Impress your meat-free guests with this snazzy vegan stack. Whether served as a side dish or main course, you’ll fall in love at first bite.
Tip: Switch up the vegetables in this terrine with the seasons. Try a variation with slices of roasted beets and squash.
For the pesto, pulse garlic in food processor until minced. Add sunflower seeds and parsley, and blend until finely chopped. Add oil, lemon juice, and salt, and blend until smooth. Set aside or store in airtight jar in the refrigerator for up to 1 week.
For the terrine, preheat broiler to high. Place peppers skin side up on large baking sheet, about 1/2 in (1.25 cm) from heat. Broil for 5 to 10 minutes, or until pepper skin is blistered and mostly blackened. Remove from oven and set aside.
Heat large grill pan or large cast-iron skillet to medium-high. Brush eggplant with half of the avocado oil. Place in pan or skillet and cook on first side for 5 to 8 minutes. Reduce heat to medium, flip and cook on second side for 5 to 8 minutes longer, or until very soft. Remove from pan or skillet and set aside. Use the method for the eggplant to cook zucchini.
To assemble the terrine, line standard loaf pan with parchment paper, allowing overhang on all sides. Beginning with eggplant, add single layer to bottom. Next, spread a thin layer of pesto. Next, top with layer of zucchini and peppers. Repeat with remaining ingredients, pressing down very firmly on each layer to compact.
Fold parchment overhang over assembled terrine, press down once more to compact, and place loaf on baking sheet (to avoid spillage). Cover any exposed terrine with more parchment paper or place plate on top. Chill for at least 3 hours.
To serve, remove terrine from loaf pan using parchment overhang. Thickly slice using serrated knife. Serve chilled.
Perhaps nothing signals the arrival of spring better than delicious rhubarb. The tart vegetable (yes, you read that right) that we think of as a fruit lends itself to gentle poaching to coax out its flavour. It’s just waiting to be combined with a host of herbs and aromatics to make it even more luscious. Tip: Serve your poached rhubarb with a flourish by adding a dried orange slice on top. To dry orange slices, simply place thin slices on baking sheet in a 300 F (150 C) oven for about 2 hours, until dried. Sustainability cred Rhubarb is a cool-season crop that is often available close to home. Selecting seasonal fruit reduces the need for heating, refrigeration, artificial lighting, pesticides, and increased transport. While rhubarb’s season may be short, the plant is a perennial that can produce for years.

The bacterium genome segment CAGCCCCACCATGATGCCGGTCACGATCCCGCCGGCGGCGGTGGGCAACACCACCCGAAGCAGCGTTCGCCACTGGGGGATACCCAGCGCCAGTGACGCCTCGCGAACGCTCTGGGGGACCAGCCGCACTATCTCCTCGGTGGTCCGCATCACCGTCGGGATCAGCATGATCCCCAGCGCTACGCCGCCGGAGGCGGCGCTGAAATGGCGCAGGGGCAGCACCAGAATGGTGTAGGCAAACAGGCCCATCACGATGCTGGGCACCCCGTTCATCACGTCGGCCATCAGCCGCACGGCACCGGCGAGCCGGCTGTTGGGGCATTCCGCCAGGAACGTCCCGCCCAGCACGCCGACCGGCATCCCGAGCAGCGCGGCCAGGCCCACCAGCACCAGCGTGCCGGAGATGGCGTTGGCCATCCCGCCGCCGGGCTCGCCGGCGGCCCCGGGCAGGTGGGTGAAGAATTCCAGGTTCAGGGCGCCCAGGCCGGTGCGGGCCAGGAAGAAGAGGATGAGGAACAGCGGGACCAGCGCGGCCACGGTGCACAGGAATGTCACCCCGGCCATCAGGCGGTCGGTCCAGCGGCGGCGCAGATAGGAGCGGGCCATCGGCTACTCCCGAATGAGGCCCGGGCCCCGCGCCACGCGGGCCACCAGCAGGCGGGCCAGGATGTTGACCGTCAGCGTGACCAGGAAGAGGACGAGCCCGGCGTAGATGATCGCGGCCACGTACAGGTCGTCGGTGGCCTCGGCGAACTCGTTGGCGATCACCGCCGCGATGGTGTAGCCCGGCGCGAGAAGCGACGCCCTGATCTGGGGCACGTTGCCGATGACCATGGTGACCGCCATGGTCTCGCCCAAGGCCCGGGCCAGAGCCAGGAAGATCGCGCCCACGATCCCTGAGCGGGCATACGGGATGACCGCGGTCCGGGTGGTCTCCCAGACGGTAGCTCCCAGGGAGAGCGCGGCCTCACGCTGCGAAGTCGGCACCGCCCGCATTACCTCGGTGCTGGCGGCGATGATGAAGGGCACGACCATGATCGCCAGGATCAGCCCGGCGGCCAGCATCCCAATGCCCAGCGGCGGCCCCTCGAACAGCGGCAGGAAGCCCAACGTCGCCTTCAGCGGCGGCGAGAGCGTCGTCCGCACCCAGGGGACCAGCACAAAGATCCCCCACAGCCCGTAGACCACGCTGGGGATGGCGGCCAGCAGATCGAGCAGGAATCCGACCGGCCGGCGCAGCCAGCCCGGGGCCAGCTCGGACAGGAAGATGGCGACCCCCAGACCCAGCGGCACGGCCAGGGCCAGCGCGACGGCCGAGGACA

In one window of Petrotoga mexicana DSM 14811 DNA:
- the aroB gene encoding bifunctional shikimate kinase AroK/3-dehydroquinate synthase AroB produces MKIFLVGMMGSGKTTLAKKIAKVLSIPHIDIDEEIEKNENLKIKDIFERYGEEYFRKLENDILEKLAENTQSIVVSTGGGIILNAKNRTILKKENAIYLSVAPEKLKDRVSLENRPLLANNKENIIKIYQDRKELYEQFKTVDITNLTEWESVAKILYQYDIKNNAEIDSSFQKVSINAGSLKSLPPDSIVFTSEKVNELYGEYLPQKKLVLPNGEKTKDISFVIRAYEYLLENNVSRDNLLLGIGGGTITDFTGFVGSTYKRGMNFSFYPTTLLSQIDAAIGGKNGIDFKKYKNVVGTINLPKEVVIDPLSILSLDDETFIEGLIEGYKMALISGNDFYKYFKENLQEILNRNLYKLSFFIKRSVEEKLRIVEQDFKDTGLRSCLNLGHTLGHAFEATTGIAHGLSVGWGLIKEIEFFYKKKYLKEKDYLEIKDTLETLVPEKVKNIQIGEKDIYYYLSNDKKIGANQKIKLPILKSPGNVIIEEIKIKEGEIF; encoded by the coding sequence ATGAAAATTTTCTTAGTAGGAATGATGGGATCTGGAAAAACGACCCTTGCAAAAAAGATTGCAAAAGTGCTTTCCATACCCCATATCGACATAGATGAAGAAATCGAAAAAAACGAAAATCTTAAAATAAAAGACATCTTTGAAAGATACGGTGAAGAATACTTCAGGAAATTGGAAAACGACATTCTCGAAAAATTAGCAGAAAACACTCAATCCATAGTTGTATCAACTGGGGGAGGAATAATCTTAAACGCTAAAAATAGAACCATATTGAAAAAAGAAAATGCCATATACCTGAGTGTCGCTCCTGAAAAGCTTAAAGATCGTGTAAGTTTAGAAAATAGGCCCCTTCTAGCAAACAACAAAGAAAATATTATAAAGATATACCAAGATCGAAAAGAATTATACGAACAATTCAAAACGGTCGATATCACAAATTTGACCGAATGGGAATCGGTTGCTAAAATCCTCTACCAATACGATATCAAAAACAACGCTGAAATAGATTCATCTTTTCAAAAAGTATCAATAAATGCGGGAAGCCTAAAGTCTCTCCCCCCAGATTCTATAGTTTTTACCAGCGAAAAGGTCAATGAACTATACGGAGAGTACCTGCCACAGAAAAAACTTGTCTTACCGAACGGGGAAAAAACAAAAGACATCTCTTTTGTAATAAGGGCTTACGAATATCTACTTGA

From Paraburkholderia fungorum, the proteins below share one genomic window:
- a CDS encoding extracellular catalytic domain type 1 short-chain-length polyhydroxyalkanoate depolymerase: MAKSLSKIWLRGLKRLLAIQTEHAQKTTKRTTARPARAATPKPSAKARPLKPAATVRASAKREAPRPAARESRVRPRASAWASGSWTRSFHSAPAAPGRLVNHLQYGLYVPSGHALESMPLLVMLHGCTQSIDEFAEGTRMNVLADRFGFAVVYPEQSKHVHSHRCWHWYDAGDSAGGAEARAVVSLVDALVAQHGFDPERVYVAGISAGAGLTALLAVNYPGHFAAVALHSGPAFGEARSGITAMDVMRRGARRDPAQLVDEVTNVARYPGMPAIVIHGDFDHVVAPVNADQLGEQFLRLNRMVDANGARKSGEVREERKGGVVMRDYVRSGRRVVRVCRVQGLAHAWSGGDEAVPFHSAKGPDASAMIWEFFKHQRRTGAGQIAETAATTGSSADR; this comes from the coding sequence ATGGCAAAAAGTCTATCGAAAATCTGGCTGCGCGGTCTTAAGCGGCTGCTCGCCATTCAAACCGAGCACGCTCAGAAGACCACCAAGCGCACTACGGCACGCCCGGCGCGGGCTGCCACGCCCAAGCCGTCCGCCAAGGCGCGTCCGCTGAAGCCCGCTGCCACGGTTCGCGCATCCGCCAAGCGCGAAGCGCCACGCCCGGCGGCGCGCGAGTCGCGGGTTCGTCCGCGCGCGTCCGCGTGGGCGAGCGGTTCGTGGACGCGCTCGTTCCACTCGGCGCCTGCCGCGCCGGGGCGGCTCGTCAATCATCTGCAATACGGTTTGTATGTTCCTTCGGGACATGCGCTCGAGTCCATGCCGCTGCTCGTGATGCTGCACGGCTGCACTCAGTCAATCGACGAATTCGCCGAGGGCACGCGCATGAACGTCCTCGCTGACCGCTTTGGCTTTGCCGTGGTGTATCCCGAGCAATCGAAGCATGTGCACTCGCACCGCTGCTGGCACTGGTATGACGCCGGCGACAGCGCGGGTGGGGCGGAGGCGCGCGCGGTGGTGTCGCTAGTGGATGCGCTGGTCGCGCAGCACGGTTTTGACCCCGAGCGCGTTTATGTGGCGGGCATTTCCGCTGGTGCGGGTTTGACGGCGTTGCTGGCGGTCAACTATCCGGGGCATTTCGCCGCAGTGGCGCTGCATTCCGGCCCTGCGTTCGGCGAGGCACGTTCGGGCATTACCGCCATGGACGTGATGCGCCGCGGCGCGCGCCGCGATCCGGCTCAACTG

In this fresh spring salad, spicy radishes and crisp snap peas work together perfectly with a miso tahini dressing that dishes plenty of umami flavour. Full of colour, not only is this salad appealing to the eye, but its fresh crunchy texture and bright flavours will keep you coming back for more. Sustainability cred Organic peas and radishes can be grown sustainably without soil-depleting fertilizers. Peas fix nitrogen in the soil, and radishes can aerate soil. That means that, when rotated correctly, radishes can enhance soil health. The way we choose to eat these vegetables can also have an impact on reducing food waste. Radish tops rule! Don’t let radish tops languish in the fridge. Radish leaves can be blitzed into a spicy pesto with nuts, garlic, lemon juice, and a bit of Parmesan. Endless versatility After you’ve tried out a pesto, try wilting peppery-flavoured radish tops in a stir-fry. Likewise, young pea shoots and young leaves are also edible. Eating these vegetables when they’re in season means they take fewer resources to produce and, if sourced locally, can contribute to local economies.
A snack worthy of being called a meal, this delicious cauliflower combo will certainly satisfy your movie-night nacho craving! Say cheez Not a fan of cilantro? Try this vegan cheez dip instead. In medium bowl, soak 1 cup (250 mL) raw cashews in boiling water for 20 minutes. Drain cashews and add them to food processor with the following: 3 Tbsp (45 mL) nutritional yeast 1/4 tsp (1 mL) turmeric 1/4 tsp (1 mL) smoked paprika 1 tsp (5 mL) Dijon mustard 1/2 tsp (2 mL) garlic powder 1/4 tsp (1 mL) onion powder 3/4 cup (180 mL) unflavoured, unsweetened almond milk, more to thin 2 tsp (10 mL) preferred hot sauce Blend until smooth and serve! Makes approximately 1 cup (250 mL) dip. Each serving contains: 239 calories; 10 g protein; 17 g total fat (3 g sat. fat); 15 g total carbohydrates (2 g sugar, 3 g fibre); 282 mg sodium
Creamy pinto beans and earthy black beans stand in for kidney beans and help make a hearty chili along with some smoky poblano peppers. A pinch of cacao in this chili enhances the slightly sweet flavour of lean bison. If you prefer a less spicy chili, feel free to reduce the amount of powder, or add it in stages. Sustainability cred Like grass-fed beef, bison is considered a more sustainable meat. Much of it comes down to the way they’re ranched. While grazing, bison move across large tracts of land quickly, causing less trampling than if they stayed in one spot. Because they eat only grass and avoid other plants in the grasslands, they play a key role in grassland ecosystems, aiding in biodiversity by stirring up seeds with their hooves and fertilizing the earth as they pass by. The meat itself is lean and healthy and can be used interchangeably with beef. Roasting those peppers It’s an extra step, although fairly simple, but roasting the peppers first brings out their smoky flavour.